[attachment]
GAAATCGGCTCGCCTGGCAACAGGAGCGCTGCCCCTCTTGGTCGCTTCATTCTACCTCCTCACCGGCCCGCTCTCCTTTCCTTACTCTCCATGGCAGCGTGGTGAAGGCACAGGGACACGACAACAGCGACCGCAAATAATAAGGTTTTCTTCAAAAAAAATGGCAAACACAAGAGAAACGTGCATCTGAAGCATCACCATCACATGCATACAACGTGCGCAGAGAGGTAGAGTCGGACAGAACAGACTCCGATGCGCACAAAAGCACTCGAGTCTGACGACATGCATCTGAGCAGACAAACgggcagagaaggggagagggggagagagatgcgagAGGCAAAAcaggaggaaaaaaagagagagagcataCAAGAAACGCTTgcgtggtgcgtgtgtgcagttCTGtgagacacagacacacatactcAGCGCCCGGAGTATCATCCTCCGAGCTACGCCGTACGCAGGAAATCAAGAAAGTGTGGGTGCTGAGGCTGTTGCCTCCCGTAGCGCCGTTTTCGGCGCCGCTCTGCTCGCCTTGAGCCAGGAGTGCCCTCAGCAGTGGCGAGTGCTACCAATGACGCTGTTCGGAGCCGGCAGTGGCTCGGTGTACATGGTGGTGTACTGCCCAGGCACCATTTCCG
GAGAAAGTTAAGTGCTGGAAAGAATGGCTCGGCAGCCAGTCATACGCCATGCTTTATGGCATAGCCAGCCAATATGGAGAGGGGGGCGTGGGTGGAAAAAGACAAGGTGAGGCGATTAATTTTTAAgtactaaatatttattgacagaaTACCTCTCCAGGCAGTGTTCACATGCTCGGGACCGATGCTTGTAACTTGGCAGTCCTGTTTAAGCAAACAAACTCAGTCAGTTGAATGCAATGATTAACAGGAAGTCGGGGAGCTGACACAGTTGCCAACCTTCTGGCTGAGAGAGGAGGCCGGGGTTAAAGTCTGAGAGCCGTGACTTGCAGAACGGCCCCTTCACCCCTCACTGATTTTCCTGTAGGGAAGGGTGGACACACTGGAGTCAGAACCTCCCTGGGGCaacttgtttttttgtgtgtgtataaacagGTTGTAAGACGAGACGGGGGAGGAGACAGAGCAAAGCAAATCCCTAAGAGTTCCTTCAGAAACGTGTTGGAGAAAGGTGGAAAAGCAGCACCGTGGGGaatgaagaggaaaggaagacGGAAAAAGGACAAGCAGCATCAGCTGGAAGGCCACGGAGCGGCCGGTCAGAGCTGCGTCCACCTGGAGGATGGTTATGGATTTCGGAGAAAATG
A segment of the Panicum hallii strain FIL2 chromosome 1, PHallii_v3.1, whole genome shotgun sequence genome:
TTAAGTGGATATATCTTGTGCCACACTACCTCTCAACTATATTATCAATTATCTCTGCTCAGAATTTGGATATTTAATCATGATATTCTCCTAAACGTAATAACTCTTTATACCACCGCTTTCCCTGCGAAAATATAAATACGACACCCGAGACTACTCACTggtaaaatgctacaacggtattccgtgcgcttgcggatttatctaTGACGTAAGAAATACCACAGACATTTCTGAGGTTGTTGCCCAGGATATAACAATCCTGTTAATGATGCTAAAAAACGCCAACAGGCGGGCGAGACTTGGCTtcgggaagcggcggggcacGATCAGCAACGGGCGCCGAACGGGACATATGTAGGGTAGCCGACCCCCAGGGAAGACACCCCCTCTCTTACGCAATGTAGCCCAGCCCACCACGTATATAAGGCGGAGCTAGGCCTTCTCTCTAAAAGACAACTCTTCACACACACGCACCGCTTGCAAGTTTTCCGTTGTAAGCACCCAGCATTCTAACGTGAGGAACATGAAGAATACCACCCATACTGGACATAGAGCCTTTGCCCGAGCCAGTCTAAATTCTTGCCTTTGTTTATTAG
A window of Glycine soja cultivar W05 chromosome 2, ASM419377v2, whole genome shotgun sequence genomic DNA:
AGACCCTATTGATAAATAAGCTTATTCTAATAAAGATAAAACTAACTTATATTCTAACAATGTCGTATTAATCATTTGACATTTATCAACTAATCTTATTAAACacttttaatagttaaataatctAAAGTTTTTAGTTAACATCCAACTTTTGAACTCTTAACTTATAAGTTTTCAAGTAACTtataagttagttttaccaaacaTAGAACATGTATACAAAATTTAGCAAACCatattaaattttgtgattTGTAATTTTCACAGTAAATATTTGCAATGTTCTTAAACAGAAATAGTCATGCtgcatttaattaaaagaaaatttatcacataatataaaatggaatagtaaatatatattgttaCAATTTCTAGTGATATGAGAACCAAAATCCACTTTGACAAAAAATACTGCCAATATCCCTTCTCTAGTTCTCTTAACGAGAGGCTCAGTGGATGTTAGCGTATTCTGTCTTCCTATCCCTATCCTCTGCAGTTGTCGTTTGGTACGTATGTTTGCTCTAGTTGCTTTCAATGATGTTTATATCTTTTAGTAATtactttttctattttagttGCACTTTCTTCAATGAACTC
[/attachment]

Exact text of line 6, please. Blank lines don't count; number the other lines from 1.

AGACCCTATTGATAAATAAGCTTATTCTAATAAAGATAAAACTAACTTATATTCTAACAATGTCGTATTAATCATTTGACATTTATCAACTAATCTTATTAAACacttttaatagttaaataatctAAAGTTTTTAGTTAACATCCAACTTTTGAACTCTTAACTTATAAGTTTTCAAGTAACTtataagttagttttaccaaacaTAGAACATGTATACAAAATTTAGCAAACCatattaaattttgtgattTGTAATTTTCACAGTAAATATTTGCAATGTTCTTAAACAGAAATAGTCATGCtgcatttaattaaaagaaaatttatcacataatataaaatggaatagtaaatatatattgttaCAATTTCTAGTGATATGAGAACCAAAATCCACTTTGACAAAAAATACTGCCAATATCCCTTCTCTAGTTCTCTTAACGAGAGGCTCAGTGGATGTTAGCGTATTCTGTCTTCCTATCCCTATCCTCTGCAGTTGTCGTTTGGTACGTATGTTTGCTCTAGTTGCTTTCAATGATGTTTATATCTTTTAGTAATtactttttctattttagttGCACTTTCTTCAATGAACTC